Brief Psychotic Disorder
A brief psychotic disorder is a psychiatric condition characterized by sudden and temporary periods of psychotic behavior, such as delusions, hallucinations, and confusion. Symptoms can endure for only one day or for as long as one month, but they may be severe enough to put the person at increased risk of violent behavior or suicide. Although onset can occur at any age, the majority of cases present for the first time when an individual is in their 20s or 30s. Brief psychotic disorder is differentiated from other disorders in which psychosis occurs by its limited duration, and it is not triggered by drugs or alcohol abuse. In most cases, brief psychotic disorder does not indicate the presence of a chronic mental health condition.
According to the DSM-5, symptoms of brief psychotic disorder may include:
- Delusions and hallucinations
- Sudden and extreme mood changes
- Nonsensical or disordered speech
- Disorganized behavior
Other signs may include:
- Memory problems
- Beliefs that may seem bizarre
- Changes in sleep, eating, hygiene
Women are more likely than men to develop brief psychotic disorder, especially postpartum. The DSM-5 classifies one subtype of brief psychotic disorder as psychosis with onset within one month of giving birth. Most people who develop brief psychotic disorder experience only one episode and are able to resume all activities with no permanent symptoms or impairment. People with certain personality disorders have an elevated risk of experiencing a brief psychotic episode, as are those who have experienced trauma or severe stress. It is important to understand that the prognosis for brief psychotic disorder is generally good. However, an initial psychotic episode may be the first sign of a chronic mental health condition such as schizoaffective disorder, schizophrenia, or a mood disorder with psychotic symptoms. The diagnosis of brief psychotic disorder is generally reevaluated if symptoms persist for more than one month.
Brief psychotic disorder does not normally recur. Certainly, if the symptoms last longer than a month, health professionals may assess if there is another illness or disorder, such as schizophrenia.
Brief limited intermittent psychotic symptoms, known as BLIPS, are moderate to severe manifestations of psychosis. The symptoms can happen before the onset of severe mental illness. Symptoms for brief and limited psychosis last no more than one week. There are also brief intermittent psychosis symptoms, or BIPS, where symptoms last less than three months.
The cause of brief psychotic disorder is unclear, but major stress or trauma—such as the death of a loved one, assault, or natural disaster—can trigger an episode. As with other disorders on the psychotic spectrum, there may be a genetic, biologic, environmental, or neurological basis for this episode. Neurological abnormalities have been found in people with psychotic disorders; some appear to be present before symptoms first appear, while other abnormalities have been recorded after the onset of symptoms. Brief psychotic disorder tends to run in families.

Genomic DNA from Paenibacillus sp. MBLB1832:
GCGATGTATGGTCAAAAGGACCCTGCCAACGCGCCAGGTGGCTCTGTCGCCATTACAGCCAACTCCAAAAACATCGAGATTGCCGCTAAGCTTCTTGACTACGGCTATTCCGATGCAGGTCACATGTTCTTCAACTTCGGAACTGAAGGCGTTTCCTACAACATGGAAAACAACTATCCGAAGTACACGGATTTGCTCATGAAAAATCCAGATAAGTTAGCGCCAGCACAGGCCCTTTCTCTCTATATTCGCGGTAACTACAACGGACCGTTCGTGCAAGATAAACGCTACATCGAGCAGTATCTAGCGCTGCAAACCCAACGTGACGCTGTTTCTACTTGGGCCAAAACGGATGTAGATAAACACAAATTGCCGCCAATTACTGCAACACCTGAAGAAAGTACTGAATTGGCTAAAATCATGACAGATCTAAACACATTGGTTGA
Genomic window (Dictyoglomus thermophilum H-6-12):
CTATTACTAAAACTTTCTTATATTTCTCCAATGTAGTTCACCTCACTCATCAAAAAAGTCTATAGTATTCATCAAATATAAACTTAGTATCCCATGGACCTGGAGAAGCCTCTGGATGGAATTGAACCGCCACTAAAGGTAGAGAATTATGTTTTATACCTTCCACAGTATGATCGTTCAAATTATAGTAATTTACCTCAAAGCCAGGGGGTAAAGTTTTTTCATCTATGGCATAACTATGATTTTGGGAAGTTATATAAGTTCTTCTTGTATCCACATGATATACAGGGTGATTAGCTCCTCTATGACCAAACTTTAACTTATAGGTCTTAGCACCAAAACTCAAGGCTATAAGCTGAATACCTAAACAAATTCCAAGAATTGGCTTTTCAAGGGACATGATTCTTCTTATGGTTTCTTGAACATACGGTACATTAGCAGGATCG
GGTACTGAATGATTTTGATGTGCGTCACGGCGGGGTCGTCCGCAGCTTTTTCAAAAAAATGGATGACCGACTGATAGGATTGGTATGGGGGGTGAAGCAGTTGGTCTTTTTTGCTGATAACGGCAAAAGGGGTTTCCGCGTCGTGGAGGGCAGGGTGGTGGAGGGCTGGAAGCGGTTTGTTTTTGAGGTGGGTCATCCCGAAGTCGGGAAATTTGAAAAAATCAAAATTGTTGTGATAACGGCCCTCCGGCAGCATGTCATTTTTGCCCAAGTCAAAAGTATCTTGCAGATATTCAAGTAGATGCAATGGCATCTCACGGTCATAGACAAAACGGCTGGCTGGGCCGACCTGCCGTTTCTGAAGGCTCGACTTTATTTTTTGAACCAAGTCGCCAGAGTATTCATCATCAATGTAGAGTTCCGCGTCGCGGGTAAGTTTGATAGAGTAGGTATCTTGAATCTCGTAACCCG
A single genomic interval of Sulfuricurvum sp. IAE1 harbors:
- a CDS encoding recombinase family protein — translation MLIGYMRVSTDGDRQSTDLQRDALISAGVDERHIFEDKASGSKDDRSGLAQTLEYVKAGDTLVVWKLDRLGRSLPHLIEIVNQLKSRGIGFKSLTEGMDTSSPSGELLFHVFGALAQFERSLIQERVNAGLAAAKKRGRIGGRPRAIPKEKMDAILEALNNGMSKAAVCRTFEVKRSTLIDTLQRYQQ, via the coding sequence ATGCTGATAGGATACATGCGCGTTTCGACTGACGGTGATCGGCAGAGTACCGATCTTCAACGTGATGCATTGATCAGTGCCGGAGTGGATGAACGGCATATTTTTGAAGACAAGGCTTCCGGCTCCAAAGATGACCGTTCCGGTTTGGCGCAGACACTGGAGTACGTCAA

Extreme or intense stress can cause brief psychosis that lasts for less than one month. The person normally has no other mental illness or medical condition.
Stress, drugs, and other substances can indeed exacerbate brief psychosis. People with a family history of psychosis are particularly at higher risk.
Generally, a medical or psychiatric professional will interview the person to rule out any other physical or mental health condition that exists simultaneously or could be causing the symptoms. Antipsychotic medications and, if necessary, antidepressants may be prescribed to help manage symptoms, and the person may need to be supervised at all times to ensure they don’t harm themselves or others. Short-term psychotherapy can help a person understand and recover from brief psychotic disorder, manage their medications, and learn to cope with stress. Those who fail to seek treatment after a first psychotic episode are more likely to see a future recurrence of brief psychotic disorder or to subsequently be diagnosed with a chronic disorder on the psychotic spectrum.
Brief psychotic disorder generally has a good prognosis. It concludes its course in a short period of time, within a month. It is normally sudden-onset and symptoms are not lasting. People with no previous history of psychiatric illness tend to have better outcomes.